Using Technology without Technology Using You: Got Any Tips?

Conference Info

Echo ConferenceNext month, I’ll be doing a session at the ECHO Church Media Conference (July 29-31, 2009, Dallas) called “Using Technology without Technology Using You.” (Q&A at the ECHO blog)

I have loved playing with technology since I was a kid. My parents tell me that I fixed the church projector when I was 4 and that I was comfortable with the Apple IIe command prompt at 5.

But over the last few years, I’ve begun to feel like the tools that I play with are playing with me too. Have you ever felt like you check your email, twitter, or RSS feeds just a little more often than necessary? Do you consider yourself an awesome multi-tasker, but find it hard to concentrate while reading? Have you ever considered quitting blogging, facebook, twitter, etc?

If so, this talk might be helpful. We’ll give a brief overview of the history of technology and how it influences individuals, society, and the church, and then suggest some ways we approach technology without letting it take over our lives.

We need your help!

To make the session really great, I want to get your tips for handling the constant stream of information, alerts, and new gadgets, and all the craziness in our super connected world. There have been a few posts out there on with tips for things like staying above water, intimacy online, and information overload. Some high profile writers have gone further and told why they were saying goodbye to facebook, taking a blogatical, or quitting social media altogether. But, I’d really like to hear from all of you.

I’ll be sure to share what you’ve learned with those at the conference and put together a slide of all the contributors. So please, comment away!

Please note: this is not a productivity seminar. We’re not discussing GTD, project or management, or software to combat software. This is about understanding what technology is, how it influences us, and how we can approach it holistically.

Published by

John Dyer

In my day job, I work at Dallas Theological Seminary, and at night I write Bible software for countries whose leaders could be called "overlords." This one time, I wrote a book about technology and Christian faith. You can find out more about what I'm up to at

35 thoughts on “Using Technology without Technology Using You: Got Any Tips?”

  1. GTD apps / sites / tips — To me, suck the life out of actually getting things done.

    Sometimes, we can be so preoccupied with learning how to be efficient, we actually cease being efficient. :)

    1. Nathan, I totally agree. This talk is more about a mindset and approach to technology than just some productivity tips.

      In fact, the first point, is "Deny the Premise" :)

  2. A first step I am trying to take is observing a weekly sabbath (cutting edge, right?!). Technology is on my list of contraband items during that rest.

    So I am trying to get outside, not watch TV, not check email, not read blogs (even yours… sorry…). When I actually follow through, it truly helps to slow down and get quiet.

    (Like myself, I assume that the majority of your audience at the conference will be on staff at churches. So like me, Sunday is certainly not really a day of rest for them. I opt for Friday…)

    I don't think taking a sabbath is a cure-all for the technology issue. What I just mentioned is simply NOT using technology; NOT engaging it for one day. A more holistic approach will need a philosophy for the other six days of the week. But that one day is certainly a start. :-)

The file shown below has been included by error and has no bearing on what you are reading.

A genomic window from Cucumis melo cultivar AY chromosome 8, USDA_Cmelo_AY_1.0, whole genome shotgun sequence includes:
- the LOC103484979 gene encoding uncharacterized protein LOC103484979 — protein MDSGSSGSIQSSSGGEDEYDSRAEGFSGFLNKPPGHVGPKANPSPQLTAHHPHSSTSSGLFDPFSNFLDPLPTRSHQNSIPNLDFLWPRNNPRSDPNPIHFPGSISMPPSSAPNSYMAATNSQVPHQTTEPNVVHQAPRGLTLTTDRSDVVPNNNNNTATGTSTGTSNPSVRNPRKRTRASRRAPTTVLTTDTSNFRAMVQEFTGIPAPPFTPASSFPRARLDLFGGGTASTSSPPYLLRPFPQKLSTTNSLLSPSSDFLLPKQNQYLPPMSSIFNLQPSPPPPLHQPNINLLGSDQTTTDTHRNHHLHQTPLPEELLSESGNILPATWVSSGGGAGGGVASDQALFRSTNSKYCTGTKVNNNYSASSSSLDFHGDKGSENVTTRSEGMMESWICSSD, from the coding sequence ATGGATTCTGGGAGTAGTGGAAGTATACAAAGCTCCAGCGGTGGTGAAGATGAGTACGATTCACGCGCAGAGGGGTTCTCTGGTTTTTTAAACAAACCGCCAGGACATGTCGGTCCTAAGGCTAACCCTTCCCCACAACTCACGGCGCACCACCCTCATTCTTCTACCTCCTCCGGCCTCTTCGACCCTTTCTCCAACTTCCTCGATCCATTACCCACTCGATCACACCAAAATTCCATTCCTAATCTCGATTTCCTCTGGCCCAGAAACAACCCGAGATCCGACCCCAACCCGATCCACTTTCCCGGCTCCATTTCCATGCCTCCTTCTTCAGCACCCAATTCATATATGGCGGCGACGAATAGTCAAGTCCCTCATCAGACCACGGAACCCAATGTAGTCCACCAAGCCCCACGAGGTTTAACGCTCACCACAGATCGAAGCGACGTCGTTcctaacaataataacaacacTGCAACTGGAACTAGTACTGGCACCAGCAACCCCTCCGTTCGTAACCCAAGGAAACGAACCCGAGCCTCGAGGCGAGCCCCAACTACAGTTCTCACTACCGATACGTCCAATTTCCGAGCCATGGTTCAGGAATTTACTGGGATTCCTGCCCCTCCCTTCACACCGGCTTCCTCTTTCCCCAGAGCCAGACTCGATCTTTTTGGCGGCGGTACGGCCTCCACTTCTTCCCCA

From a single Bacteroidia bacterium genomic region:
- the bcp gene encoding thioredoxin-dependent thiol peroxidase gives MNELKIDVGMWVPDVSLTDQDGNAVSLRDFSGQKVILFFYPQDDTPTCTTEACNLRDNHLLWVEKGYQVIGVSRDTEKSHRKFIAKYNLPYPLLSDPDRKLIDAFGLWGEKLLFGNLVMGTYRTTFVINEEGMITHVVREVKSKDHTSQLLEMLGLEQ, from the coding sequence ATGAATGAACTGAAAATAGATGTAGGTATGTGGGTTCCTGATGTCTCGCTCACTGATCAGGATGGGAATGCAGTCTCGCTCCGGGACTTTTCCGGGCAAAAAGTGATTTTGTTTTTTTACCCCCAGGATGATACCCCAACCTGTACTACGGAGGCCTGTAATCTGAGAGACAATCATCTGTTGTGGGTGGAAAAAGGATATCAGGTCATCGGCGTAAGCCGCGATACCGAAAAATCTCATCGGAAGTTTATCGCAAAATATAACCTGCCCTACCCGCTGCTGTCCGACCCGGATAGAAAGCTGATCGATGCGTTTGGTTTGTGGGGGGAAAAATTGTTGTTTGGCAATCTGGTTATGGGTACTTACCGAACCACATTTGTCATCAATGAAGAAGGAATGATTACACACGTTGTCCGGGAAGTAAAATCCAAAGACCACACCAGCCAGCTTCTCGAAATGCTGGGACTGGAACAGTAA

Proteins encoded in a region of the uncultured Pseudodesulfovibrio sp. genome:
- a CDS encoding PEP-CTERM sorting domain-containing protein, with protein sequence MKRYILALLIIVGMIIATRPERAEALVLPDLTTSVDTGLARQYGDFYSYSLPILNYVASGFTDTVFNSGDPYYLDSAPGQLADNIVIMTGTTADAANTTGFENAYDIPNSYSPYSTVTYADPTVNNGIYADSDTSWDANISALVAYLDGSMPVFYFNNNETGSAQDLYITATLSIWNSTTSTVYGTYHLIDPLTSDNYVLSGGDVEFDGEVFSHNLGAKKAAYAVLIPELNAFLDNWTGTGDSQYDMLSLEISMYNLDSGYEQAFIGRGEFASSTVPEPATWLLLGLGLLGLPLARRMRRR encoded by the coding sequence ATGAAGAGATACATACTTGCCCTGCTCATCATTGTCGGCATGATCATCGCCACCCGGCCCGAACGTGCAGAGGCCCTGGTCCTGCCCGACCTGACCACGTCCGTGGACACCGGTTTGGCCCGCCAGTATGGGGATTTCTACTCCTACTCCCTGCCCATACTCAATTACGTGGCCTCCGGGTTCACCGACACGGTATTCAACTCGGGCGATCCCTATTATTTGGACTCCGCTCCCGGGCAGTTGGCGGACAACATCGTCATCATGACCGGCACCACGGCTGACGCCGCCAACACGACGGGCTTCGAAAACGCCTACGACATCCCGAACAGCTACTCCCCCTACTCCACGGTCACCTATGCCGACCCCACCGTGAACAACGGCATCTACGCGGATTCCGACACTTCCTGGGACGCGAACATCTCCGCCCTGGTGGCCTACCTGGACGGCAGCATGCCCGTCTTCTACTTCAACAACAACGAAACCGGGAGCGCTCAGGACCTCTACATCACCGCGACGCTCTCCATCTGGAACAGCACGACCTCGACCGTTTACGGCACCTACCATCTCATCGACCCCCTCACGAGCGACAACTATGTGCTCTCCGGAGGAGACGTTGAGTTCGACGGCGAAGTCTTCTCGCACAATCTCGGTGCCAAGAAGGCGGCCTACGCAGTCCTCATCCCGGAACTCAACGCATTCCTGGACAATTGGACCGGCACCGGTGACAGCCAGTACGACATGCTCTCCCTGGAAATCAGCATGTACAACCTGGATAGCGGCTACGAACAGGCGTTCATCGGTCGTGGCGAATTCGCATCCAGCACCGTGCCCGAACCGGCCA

3. For a while I was opening my feed reader to 100+ posts per day. I trimmed my RSS feed reader to keep only my most crucial feeds (in-depth writing, personal blogs). Force yourself to trim your feeds every few weeks/months. I moved all of the news-type blogs to my Gmail Web Clips. That way, I still have some chance to see news, but if not, I'm sure I will hear about it somewhere.

    Things like RSS feeds and DVRs, which are supposed to save time by aggregating content, actually end up costing more time and attention because instead of having to take the time to go to the source, you end up hooking the firehose straight into your mouth. By removing inefficiencies, we speed things up, which might not always be beneficial. Because we can subscribe and record *everything* and ingest it whenever we want, we end up collecting more info than we have capacity to absorb. Gone are the days when, if you missed a show on TV, it was basically gone. Time exists for a reason – so we don't end up with a thousand shows and blog posts to read simultaneously…which is an extreme case of what happens with RSS feeds and DVRs.

    I guess in general, try use your tools to provide *limits* to your information intake, not just to give you more efficient access.

  4. Once a month I trim my RSS feeds. I deleted the mobile Facebook app. No TV (no satellite, no cable, no converter box even!) since March – though that will change with the arrival of Football season…

    Maybe of interest to you, I'm getting ready to start a young adults/young couples ministry and when the associate pastor suggested that I use Facebook to point people to the churches Facebook Group – I diplomatically said No. Sure, I could hit up everyone via Facebook, but on one hand it's not a youth group ministry and on the other hand, word of mouth and e-mail still work….maybe =)

    1. Ryan, it's good that you're thinking through what technology (or lack there of) will help accomplish your ministry goals. Also, RSS trimming seems to be a big one.

  5. 'Checking' kills.

    I used to constantly 'check' …email, FB, Twitter, friendfeed, blog comments, stats, RSS.

    Now I more or less schedule those. Except for Twitter…I keep that open all day…my job more or less needs me to have a least one stream open.

    I also do some house keeping from time to time. trimming down the Twitter and RSS once a month helps.